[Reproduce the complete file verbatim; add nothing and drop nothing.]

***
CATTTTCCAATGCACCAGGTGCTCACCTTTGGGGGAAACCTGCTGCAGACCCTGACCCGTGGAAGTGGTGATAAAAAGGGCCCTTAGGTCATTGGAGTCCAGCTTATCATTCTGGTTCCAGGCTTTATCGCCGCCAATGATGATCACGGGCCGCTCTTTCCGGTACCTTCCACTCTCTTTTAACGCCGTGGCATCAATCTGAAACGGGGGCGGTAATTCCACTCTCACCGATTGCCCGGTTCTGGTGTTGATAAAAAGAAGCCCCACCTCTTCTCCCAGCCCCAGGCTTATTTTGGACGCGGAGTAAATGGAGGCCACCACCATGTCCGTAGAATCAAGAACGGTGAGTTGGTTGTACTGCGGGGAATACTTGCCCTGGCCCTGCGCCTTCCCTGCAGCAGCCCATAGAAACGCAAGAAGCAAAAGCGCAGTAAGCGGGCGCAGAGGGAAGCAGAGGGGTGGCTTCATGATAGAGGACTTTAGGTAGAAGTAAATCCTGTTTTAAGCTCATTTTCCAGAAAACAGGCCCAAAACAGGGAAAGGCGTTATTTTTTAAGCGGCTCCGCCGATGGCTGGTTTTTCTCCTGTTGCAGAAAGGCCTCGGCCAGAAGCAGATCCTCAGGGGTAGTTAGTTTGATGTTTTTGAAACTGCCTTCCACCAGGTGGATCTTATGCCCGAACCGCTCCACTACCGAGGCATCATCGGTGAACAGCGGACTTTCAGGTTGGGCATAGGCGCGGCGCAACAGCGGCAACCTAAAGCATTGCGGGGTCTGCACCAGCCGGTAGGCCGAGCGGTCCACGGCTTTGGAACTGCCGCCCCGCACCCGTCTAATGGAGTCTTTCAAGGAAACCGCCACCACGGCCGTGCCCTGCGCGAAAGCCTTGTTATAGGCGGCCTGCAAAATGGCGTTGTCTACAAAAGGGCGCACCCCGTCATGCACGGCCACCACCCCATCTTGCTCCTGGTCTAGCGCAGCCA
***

CATTTTCCAATGCACCAGGTGCTCACCTTTGGGGGAAACCTGCTGCAGACCCTGACCCGTGGAAGTGGTGATAAAAAGGGCCCTTAGGTCATTGGAGTCCAGCTTATCATTCTGGTTCCAGGCTTTATCGCCGCCAATGATGATCACGGGCCGCTCTTTCCGGTACCTTCCACTCTCTTTTAACGCCGTGGCATCAATCTGAAACGGGGGCGGTAATTCCACTCTCACCGATTGCCCGGTTCTGGTGTTGATAAAAAGAAGCCCCACCTCTTCTCCCAGCCCCAGGCTTATTTTGGACGCGGAGTAAATGGAGGCCACCACCATGTCCGTAGAATCAAGAACGGTGAGTTGGTTGTACTGCGGGGAATACTTGCCCTGGCCCTGCGCCTTCCCTGCAGCAGCCCATAGAAACGCAAGAAGCAAAAGCGCAGTAAGCGGGCGCAGAGGGAAGCAGAGGGGTGGCTTCATGATAGAGGACTTTAGGTAGAAGTAAATCCTGTTTTAAGCTCATTTTCCAGAAAACAGGCCCAAAACAGGGAAAGGCGTTATTTTTTAAGCGGCTCCGCCGATGGCTGGTTTTTCTCCTGTTGCAGAAAGGCCTCGGCCAGAAGCAGATCCTCAGGGGTAGTTAGTTTGATGTTTTTGAAACTGCCTTCCACCAGGTGGATCTTATGCCCGAACCGCTCCACTACCGAGGCATCATCGGTGAACAGCGGACTTTCAGGTTGGGCATAGGCGCGGCGCAACAGCGGCAACCTAAAGCATTGCGGGGTCTGCACCAGCCGGTAGGCCGAGCGGTCCACGGCTTTGGAACTGCCGCCCCGCACCCGTCTAATGGAGTCTTTCAAGGAAACCGCCACCACGGCCGTGCCCTGCGCGAAAGCCTTGTTATAGGCGGCCTGCAAAATGGCGTTGTCTACAAAAGGGCGCACCCCGTCATGCACGGCCACCACCCCATCTTGCTCCTGGTCTAGCGCAGCCA